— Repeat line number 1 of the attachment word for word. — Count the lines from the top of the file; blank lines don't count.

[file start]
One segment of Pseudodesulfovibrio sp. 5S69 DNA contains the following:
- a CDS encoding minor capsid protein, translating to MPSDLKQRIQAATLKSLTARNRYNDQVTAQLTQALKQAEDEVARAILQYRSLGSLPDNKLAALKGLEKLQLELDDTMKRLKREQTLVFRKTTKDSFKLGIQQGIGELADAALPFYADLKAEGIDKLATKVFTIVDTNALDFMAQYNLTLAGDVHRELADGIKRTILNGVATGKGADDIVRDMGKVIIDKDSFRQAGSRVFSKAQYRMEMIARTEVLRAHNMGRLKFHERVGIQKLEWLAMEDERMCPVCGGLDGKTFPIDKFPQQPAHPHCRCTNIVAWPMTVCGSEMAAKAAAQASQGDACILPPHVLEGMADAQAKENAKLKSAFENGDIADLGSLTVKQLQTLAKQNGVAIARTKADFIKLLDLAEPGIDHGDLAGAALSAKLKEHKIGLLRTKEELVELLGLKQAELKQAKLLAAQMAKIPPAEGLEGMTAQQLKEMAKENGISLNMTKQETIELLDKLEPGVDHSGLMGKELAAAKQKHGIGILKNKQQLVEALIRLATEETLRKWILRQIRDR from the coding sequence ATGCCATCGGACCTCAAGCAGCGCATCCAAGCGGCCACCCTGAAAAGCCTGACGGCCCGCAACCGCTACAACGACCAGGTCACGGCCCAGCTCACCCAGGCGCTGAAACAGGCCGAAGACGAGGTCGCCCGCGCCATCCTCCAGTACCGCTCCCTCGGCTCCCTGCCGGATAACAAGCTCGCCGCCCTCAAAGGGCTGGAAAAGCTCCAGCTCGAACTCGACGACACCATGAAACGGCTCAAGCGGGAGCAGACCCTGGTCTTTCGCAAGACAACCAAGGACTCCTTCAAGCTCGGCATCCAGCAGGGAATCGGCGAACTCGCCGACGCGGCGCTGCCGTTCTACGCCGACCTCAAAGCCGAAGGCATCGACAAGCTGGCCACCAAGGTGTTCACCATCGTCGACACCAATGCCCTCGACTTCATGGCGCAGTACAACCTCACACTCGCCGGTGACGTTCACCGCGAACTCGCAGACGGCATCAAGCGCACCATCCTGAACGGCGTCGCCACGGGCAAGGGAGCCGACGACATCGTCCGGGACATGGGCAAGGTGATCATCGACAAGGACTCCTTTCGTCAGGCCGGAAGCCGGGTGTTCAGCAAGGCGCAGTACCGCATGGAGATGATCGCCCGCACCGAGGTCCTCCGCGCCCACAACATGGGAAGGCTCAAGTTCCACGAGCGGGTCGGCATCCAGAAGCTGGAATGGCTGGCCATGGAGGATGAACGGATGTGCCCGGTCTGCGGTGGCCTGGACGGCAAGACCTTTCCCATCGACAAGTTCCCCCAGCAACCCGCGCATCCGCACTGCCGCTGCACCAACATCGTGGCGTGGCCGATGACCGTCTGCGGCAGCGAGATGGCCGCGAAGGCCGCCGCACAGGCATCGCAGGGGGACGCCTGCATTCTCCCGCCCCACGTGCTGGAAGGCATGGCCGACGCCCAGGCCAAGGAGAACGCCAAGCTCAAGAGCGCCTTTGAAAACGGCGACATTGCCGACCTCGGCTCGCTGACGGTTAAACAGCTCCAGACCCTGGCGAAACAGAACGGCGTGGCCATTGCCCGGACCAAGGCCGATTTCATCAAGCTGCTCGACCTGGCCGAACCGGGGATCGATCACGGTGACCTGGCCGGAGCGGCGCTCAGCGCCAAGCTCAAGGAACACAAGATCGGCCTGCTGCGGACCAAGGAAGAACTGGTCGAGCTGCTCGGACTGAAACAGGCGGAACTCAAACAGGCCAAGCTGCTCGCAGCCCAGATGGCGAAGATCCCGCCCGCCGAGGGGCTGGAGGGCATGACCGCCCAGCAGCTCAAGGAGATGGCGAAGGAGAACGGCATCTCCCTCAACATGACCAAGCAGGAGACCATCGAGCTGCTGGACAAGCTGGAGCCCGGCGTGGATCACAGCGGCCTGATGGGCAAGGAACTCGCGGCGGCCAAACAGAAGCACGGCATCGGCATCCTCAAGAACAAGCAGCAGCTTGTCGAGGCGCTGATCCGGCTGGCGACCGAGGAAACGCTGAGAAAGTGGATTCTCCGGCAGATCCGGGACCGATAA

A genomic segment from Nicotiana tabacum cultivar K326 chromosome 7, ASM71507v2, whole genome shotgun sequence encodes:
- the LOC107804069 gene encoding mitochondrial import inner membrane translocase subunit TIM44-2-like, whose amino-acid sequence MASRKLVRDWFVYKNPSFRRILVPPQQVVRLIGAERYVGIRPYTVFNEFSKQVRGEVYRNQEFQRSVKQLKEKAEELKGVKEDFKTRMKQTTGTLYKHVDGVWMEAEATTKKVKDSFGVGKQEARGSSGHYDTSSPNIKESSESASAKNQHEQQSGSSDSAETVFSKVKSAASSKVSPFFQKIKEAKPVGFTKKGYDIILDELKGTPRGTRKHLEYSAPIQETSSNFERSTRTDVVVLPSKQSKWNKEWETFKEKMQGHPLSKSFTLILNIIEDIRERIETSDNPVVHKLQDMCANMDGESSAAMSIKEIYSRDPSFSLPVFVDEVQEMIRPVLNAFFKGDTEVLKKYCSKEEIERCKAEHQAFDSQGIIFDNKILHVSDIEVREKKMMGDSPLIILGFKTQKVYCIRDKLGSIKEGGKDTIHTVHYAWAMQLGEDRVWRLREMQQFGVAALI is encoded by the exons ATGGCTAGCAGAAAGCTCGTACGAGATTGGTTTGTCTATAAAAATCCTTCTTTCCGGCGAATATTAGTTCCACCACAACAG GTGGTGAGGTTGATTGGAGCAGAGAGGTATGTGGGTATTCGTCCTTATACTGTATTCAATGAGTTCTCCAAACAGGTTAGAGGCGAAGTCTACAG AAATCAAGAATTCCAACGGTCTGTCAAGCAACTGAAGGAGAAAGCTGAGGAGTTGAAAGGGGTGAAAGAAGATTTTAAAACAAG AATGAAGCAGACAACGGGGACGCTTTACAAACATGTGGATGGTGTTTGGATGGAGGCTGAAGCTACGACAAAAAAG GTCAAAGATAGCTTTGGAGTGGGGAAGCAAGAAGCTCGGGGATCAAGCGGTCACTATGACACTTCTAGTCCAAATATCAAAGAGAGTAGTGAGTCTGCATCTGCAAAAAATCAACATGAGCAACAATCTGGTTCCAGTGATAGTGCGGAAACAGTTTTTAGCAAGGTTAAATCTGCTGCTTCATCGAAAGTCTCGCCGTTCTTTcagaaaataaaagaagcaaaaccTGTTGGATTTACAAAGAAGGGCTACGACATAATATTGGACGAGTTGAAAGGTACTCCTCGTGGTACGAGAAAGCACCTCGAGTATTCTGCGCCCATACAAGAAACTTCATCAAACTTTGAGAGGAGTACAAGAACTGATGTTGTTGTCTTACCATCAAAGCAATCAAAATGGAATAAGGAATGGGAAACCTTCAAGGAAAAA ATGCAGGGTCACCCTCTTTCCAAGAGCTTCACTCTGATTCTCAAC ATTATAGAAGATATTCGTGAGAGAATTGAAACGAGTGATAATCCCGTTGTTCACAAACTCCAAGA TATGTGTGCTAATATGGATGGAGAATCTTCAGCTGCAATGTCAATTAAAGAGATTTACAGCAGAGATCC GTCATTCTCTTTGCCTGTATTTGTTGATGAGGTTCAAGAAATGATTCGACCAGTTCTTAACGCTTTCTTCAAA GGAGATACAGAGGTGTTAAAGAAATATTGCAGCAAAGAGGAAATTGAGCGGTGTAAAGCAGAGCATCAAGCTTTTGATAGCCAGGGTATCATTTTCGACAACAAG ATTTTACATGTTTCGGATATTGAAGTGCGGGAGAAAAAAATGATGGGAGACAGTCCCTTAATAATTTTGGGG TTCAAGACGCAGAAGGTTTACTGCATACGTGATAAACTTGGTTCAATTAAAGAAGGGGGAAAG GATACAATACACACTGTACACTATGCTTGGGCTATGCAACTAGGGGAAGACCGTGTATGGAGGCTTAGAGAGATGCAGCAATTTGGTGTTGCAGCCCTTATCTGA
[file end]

One segment of Pseudodesulfovibrio sp. 5S69 DNA contains the following: